‘Woman too is in the likeness of God’ by Elisabeth Behr-Sigel

Elisabeth Behr-Sigel is a new reddress heroine – an amazing woman who lived through amazing times.  You can read a biography here.   She is a feminist Orthodox Theologian (i.e. big O ‘Eastern’ orthodox) who, amongst other things, grappled with the question of women in the church and its implications for the ecumenical movement – one of the biggest obstacles to Orthodox, Roman Catholic and Protestant traditions working together.  She is really easy to read and the contemporary Orthodox approach to theology is refreshing: it engages in the postmodern questions from a non-Enlightenment heritage.

When it comes to women in the church, Behr-Sigel points out in this article that the church fathers emphasise the centrality of Genesis 1:26-27 (humanity made in the image of God, male and female) which the Hebrew scriptures do not give to that particular verse or principle.  Interesting question: has the contemporary debate on egalitarianism distorted the narrative of Scripture?

Instead, the emphasis on the imago dei comes through the Early Church Fathers’ desire to appropriate Greek philosophy in the service of proclaiming the gospel of Jesus.  I think this is really important – it is actually impossible to develop a theological anthropology without recourse to some kind of extra-biblical understanding of life, God and the human person.  The Orthodox tradition receives the priority of the Greek philosophical tradition because, they argue, the context into which the Scriptures were first received should be read as part of God’s process of Revelation.  (Hmm… not convinced by that but moving on…)  When we read the Church Father’s interpretation of Scripture and discover that though they read the texts as I might as a twenty-first century Christian woman: that women and men are equal in humanity and therefore equally image bearers of the divine, they made very different conclusions as to the application of what men and women do to represent the divine in this world.  This is where Behr-Sigel shows how contemporary Orthodox theologians interact critically with Tradition and church practice centuries old:  the Church Father’s authority applies to their interpretation of Scripture, not to their personal life (and only then becomes Tradition when there is unified agreement).  Really subtle, lovely theology!  Here she is…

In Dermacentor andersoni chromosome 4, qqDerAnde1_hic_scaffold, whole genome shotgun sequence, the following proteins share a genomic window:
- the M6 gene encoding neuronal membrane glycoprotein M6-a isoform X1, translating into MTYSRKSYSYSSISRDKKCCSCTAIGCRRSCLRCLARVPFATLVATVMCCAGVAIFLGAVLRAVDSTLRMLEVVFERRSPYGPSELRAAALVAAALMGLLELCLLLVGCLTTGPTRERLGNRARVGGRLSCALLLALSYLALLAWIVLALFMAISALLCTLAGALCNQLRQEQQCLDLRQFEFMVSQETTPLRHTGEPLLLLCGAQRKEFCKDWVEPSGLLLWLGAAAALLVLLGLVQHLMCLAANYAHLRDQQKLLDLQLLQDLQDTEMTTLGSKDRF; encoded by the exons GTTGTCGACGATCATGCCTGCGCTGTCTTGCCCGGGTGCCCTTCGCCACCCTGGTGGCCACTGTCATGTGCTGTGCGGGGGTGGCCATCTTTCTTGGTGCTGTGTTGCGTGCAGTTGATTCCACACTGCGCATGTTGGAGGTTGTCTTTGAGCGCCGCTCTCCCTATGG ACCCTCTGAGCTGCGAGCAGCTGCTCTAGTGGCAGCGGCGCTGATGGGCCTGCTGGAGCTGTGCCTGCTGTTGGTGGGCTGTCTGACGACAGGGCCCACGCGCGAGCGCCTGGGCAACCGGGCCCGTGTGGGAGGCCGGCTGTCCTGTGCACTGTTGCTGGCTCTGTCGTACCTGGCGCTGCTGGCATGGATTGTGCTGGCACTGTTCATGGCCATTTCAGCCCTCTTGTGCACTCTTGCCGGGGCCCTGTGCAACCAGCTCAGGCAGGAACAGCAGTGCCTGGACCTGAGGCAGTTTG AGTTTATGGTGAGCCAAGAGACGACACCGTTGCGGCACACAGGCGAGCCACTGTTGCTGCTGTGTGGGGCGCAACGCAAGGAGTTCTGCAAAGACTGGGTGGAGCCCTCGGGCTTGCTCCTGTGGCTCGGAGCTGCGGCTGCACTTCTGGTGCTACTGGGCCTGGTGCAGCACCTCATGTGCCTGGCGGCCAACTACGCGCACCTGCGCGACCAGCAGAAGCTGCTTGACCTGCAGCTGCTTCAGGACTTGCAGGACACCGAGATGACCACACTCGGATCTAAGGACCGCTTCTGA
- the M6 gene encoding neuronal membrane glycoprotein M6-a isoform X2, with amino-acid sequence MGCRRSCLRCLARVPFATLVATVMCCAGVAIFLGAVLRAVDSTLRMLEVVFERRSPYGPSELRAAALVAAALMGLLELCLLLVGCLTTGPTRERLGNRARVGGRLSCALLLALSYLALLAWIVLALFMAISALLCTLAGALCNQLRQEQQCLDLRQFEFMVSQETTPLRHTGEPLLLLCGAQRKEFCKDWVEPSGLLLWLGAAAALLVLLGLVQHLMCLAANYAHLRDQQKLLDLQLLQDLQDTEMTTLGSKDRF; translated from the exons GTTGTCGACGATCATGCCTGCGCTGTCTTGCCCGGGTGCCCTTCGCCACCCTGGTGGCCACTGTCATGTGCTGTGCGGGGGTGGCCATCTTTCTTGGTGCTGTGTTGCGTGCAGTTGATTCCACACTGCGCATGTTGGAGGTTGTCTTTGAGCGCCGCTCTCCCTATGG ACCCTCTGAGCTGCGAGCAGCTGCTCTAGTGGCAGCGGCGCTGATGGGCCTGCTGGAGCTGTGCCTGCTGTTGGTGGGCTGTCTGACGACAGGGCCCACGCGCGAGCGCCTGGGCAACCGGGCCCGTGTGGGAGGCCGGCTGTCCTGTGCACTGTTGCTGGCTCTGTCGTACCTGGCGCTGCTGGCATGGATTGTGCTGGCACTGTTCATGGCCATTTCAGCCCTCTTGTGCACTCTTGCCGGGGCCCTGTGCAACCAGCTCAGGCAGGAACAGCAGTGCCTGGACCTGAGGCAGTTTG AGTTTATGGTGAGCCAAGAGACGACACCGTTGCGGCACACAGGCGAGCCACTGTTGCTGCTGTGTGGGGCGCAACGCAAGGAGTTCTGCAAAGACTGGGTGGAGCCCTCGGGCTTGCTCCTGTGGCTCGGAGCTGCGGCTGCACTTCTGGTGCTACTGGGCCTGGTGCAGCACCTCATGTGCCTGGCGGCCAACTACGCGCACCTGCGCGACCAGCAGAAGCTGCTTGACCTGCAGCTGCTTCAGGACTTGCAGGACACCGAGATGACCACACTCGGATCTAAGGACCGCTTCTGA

“Out of their conviction that men and women have an equal dignity, that they are bearers of the same divine image, and that they are called together to the same deification, eg.  to assimilation into God, according to His Grace, the [Greek Church] Fathers did not draw the conclusion that men and women should therefore hold identical positions and have identical functions in society and in the church, particularly in public worship.  How can this apparent inconsequence be explained?  The reasons for it are certainly  very complex.  Some are historical and cultural and appear outdated nowadays.  Others are theological, based on the Scriptures an on Tradition, and they deserve to be seriously examined, though they do not always satisfy us entirely.  Are they only a justification or a ‘rationalization’, in this psychoanalytical sense of the word, of the male will for power?  This argument, presented nowadays by some feminists, seems over-simplified.  Behind the reluctance of ordaining women, at least to the presbyterial ministry, one can certainly perceive, beyond the alleged reasons, something ‘unsaid’, unexpressed perhaps because it seemed matter-of-fact in the lived experience: ‘the intuition of a symbolism of masculinity and femininity in their reciprocity, a symbolism deciphered in the body as well as in the book’, which runs through the Scriptures, but which is also contaminated in practice by archaic taboos, traces of Greek dualism and fear of the sex.  The time seems to have come to undertake  a serious theological examination and clarification of all these complex factors, and to do it in the spirit of the Father: e.g. not the spirit of sclerosed conservatism, but the spirit of creative faithfulness, e.g. the dynamic authenticity of Tradition.”

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